@article {14247,
title = {Plenoptic video geometry},
journal = {The Visual Computer},
volume = {19},
year = {2003},
month = {2003///},
pages = {395 - 404},
abstract = {More and more processing of visual information is nowadays done by computers, but the images captured by conventional cameras are still based on the pinhole principle inspired by our own eyes. This principle though is not necessarily the optimal image-formation principle for automated processing of visual information. Each camera samples the space of light rays according to some pattern. If we understand the structure of the space formed by the light rays passing through a volume of space, we can determine the camera, or in other words the sampling pattern of light rays, that is optimal with regard to a given task. In this work we analyze the differential structure of the space of time-varying light rays described by the plenoptic function and use this analysis to relate the rigid motion of an imaging device to the derivatives of the plenoptic function. The results can be used to define a hierarchy of camera models with respect to the structure from motion problem and formulate a linear, scene-independent estimation problem for the rigid motion of the sensor purely in terms of the captured images.},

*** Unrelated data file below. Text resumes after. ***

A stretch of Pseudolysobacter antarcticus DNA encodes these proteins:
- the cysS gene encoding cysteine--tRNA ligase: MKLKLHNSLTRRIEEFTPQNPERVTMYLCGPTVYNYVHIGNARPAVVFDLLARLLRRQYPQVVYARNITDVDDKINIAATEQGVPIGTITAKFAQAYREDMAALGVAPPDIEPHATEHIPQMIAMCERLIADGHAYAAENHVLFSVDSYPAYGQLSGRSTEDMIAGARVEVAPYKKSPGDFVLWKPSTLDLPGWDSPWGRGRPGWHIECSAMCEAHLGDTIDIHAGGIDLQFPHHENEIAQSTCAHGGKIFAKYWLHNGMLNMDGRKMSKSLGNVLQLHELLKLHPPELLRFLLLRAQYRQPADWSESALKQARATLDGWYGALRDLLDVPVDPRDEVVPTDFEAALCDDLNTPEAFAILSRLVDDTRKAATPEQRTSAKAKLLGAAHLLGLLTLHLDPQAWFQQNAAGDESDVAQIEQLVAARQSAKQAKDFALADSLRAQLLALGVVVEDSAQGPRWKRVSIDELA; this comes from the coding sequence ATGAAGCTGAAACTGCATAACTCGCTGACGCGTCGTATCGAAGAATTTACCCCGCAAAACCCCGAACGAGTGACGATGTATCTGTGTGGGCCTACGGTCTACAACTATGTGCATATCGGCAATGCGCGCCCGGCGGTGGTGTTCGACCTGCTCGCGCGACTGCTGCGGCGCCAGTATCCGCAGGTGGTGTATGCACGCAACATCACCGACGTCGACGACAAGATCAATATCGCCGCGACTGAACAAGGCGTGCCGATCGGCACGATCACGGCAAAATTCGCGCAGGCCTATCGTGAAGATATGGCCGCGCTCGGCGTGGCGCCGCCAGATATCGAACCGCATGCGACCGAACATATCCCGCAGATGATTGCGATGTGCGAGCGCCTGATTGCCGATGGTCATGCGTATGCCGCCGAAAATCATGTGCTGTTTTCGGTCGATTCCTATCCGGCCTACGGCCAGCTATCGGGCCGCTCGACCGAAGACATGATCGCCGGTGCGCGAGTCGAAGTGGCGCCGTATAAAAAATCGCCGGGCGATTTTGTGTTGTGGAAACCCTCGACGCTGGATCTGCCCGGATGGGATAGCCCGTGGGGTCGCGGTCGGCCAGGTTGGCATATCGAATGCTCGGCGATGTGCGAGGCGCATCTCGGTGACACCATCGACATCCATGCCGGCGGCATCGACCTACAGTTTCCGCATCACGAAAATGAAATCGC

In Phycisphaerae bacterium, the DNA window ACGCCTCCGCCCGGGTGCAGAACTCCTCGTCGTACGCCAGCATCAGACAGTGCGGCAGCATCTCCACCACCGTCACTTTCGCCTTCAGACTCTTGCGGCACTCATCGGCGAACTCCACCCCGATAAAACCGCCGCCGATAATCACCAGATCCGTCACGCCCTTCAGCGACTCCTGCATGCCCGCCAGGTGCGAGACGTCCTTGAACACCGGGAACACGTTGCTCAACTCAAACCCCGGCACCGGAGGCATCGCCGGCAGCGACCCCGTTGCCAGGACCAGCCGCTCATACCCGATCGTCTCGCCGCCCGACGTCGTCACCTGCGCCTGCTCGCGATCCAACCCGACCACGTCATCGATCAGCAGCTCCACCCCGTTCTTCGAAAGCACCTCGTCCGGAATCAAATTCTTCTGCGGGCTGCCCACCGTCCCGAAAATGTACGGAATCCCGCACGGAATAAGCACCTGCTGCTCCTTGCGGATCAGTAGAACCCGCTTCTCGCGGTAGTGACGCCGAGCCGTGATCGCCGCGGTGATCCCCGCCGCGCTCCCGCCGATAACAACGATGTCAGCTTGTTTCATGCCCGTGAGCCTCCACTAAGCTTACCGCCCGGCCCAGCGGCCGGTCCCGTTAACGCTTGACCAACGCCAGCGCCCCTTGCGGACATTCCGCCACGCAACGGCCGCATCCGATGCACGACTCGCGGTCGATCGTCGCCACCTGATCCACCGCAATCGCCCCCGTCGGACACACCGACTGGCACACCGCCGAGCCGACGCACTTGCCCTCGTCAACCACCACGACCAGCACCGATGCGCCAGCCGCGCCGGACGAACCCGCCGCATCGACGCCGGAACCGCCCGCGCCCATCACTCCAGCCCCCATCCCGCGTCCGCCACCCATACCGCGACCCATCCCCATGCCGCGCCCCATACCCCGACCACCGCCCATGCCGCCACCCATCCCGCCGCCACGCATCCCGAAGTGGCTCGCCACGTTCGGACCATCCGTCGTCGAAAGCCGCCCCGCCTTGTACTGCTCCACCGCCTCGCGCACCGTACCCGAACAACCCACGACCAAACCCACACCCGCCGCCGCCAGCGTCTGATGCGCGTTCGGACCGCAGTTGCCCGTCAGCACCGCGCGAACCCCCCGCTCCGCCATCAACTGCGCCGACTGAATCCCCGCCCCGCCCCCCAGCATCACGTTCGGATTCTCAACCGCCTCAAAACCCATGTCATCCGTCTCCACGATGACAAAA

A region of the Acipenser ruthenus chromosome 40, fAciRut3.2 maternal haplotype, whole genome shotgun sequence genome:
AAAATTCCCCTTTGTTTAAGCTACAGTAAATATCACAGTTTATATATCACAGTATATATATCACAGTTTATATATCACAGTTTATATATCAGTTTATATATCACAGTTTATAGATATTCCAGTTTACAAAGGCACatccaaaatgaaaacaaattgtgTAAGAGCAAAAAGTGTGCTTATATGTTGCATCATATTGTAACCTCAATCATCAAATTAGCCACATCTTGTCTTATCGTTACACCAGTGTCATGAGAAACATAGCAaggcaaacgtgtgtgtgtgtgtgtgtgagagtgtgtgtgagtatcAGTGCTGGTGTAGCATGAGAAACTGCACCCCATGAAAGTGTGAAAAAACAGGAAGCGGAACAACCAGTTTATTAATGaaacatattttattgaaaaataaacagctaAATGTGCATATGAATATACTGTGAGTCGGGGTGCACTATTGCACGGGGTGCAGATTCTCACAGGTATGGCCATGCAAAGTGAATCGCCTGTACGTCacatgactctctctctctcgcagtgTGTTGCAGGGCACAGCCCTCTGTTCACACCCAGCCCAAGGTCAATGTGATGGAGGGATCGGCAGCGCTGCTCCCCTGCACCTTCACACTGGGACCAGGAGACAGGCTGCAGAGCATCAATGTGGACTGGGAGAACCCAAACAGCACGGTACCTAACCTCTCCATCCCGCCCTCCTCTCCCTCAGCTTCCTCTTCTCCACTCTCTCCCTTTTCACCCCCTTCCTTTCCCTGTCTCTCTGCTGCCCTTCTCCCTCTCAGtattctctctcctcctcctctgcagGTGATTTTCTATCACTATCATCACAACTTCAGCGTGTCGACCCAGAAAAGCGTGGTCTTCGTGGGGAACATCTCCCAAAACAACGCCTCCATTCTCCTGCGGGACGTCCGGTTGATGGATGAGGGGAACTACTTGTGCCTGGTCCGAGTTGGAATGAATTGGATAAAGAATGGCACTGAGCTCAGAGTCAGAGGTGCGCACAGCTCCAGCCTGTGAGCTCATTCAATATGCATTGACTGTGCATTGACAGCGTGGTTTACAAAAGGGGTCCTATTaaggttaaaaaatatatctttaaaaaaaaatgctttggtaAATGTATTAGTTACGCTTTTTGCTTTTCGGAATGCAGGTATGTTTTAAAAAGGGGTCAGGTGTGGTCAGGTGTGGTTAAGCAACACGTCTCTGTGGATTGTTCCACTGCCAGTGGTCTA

isbn = {0178-2789},
url = {http://dx.doi.org/10.1007/s00371-003-0203-5},
author = {Neumann, Jan and Ferm{\"u}ller, Cornelia}
}